After the theory we hopped on the boat and got kitted up with our diving gear. The course consisted of five dives that we would complete over two days. It is a relaxed and fun course compared to the open water, allowing you to enjoy the experience more freely. We even got to pick which dives we did and what we wanted to learn. We decided to do a navigation dive first followed by buoyancy control. Navigation is always good to learn because it’s hard to know where you are under the water and controlling your buoyancy is a key factor in becoming a good diver (so we’ve been told).
As we descended under the water I felt myself freeze with fear. Then I felt someone tap me on the shoulder. It was Shawn signalling me to breathe deeply and equalise my ears. Luckily the boat had a decent line for me to hold on to and slowly lower myself down. Shawn stayed with me until we reached the others on the ocean bed. My ears didn’t hurt like they normally did and I felt a lot more relaxed already.
Our navigation dive was fun and gave me something else to focus on other than being submerged underwater. We had to use our compasses to find our way around and record on our underwater boards, which direction we were going in. The visibility was awful which was perfect for the exercise as it made us realise just how important navigation is when you’re diving. After quick break we got back on the boat to head to our next diving location to cover buoyancy control.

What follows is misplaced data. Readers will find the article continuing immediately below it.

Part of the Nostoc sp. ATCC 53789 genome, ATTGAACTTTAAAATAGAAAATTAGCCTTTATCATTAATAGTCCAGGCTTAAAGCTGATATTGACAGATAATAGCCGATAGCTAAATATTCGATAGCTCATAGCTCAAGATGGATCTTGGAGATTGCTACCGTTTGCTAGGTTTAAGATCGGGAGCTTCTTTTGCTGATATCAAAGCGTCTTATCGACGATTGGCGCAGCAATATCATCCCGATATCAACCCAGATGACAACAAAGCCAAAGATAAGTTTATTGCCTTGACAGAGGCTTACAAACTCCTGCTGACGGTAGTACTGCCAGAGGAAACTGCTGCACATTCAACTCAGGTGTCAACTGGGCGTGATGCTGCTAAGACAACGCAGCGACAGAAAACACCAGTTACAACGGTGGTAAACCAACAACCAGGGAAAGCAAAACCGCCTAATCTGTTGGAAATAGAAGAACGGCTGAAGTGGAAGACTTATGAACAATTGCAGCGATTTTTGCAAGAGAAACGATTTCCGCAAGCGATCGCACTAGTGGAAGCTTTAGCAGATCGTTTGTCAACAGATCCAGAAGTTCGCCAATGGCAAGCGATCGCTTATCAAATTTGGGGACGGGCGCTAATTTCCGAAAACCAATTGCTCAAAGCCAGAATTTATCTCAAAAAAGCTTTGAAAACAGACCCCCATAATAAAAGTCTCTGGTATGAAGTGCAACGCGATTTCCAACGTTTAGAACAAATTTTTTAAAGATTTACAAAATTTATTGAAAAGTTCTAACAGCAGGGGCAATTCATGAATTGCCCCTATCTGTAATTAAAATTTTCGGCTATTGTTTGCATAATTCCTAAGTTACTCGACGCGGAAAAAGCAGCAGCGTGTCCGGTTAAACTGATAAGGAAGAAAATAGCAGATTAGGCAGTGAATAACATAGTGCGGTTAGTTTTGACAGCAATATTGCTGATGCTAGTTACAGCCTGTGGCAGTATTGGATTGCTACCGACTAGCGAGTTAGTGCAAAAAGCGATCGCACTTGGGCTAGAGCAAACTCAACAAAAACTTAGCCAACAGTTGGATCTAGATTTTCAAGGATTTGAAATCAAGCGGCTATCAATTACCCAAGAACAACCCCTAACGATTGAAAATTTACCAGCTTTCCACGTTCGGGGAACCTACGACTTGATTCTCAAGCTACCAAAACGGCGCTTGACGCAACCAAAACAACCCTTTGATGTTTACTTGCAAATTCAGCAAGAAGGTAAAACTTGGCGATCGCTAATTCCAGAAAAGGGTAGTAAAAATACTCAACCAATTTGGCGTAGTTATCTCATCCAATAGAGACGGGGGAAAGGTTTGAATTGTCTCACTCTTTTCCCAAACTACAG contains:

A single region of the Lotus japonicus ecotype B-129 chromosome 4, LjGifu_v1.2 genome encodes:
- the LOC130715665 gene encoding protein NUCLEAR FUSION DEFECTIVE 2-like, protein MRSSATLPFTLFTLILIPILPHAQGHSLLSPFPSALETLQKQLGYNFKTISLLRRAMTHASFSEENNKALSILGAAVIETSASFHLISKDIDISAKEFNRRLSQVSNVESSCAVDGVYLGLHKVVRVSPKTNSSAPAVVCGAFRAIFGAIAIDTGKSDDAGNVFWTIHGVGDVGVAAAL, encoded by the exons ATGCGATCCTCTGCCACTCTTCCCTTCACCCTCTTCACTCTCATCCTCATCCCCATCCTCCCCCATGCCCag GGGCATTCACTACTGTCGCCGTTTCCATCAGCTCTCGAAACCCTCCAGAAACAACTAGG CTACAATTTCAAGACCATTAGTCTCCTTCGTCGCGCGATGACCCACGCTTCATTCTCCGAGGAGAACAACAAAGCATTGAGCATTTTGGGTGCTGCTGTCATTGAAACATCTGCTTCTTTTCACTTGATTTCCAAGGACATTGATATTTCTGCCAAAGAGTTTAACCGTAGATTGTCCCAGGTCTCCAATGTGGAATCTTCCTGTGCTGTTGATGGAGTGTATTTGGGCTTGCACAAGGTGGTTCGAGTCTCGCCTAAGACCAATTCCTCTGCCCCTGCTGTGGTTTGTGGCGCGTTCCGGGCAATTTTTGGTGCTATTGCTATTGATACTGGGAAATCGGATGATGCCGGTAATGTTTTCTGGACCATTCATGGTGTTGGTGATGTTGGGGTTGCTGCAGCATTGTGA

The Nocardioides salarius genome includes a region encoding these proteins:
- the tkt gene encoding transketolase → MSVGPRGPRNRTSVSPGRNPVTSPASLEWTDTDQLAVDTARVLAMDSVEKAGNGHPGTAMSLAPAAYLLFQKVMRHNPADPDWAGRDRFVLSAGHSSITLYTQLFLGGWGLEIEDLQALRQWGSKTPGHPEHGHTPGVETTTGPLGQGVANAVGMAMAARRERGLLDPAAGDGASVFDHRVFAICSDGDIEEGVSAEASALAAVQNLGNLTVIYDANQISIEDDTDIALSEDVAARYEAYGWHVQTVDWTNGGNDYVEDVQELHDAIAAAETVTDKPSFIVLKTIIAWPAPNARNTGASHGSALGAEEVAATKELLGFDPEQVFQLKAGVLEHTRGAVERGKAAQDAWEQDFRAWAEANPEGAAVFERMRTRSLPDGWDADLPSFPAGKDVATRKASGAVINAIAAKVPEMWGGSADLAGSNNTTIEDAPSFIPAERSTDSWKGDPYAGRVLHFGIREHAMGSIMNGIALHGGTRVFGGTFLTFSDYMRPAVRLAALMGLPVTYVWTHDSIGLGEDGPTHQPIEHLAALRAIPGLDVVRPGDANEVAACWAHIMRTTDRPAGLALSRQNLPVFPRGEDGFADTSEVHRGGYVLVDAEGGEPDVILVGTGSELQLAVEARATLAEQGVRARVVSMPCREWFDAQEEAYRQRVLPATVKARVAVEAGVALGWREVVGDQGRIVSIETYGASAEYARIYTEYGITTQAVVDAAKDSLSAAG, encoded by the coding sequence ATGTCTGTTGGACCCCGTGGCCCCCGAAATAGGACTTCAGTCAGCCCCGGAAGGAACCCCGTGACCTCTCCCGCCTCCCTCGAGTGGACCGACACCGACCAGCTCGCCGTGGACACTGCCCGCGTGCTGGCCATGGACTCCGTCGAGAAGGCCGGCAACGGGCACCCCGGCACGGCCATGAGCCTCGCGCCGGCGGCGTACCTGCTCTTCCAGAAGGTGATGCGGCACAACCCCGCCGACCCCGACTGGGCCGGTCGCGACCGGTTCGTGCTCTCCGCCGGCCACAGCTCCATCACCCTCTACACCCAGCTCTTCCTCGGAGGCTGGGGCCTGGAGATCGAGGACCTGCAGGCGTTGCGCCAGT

I had no trouble descending on the next dive; I just took my time and relaxed. The buoyancy control was one of my favourite dives. We learnt how to use our breathing to keep us buoyant as well as using our vests. We had to keep ourselves in certain positions, hovering above the floor and whoever touched the sea bed lost. We also had to skim the floor one by one and kiss little markers on the ground with our regulator, making sure the rest of our body didn’t touch anything. Sounds pretty straight forward but trust me its hard! Even the slightest bit of air can make you float to the surface and the opposite can make you crash down. This showed us the importance of buoyancy under the water. If you can control your buoyancy it can prevent you from damaging coral, injuring yourself, floating to quickly to the surface and it will generally help you to manoeuvre around with a lot more poise and ease.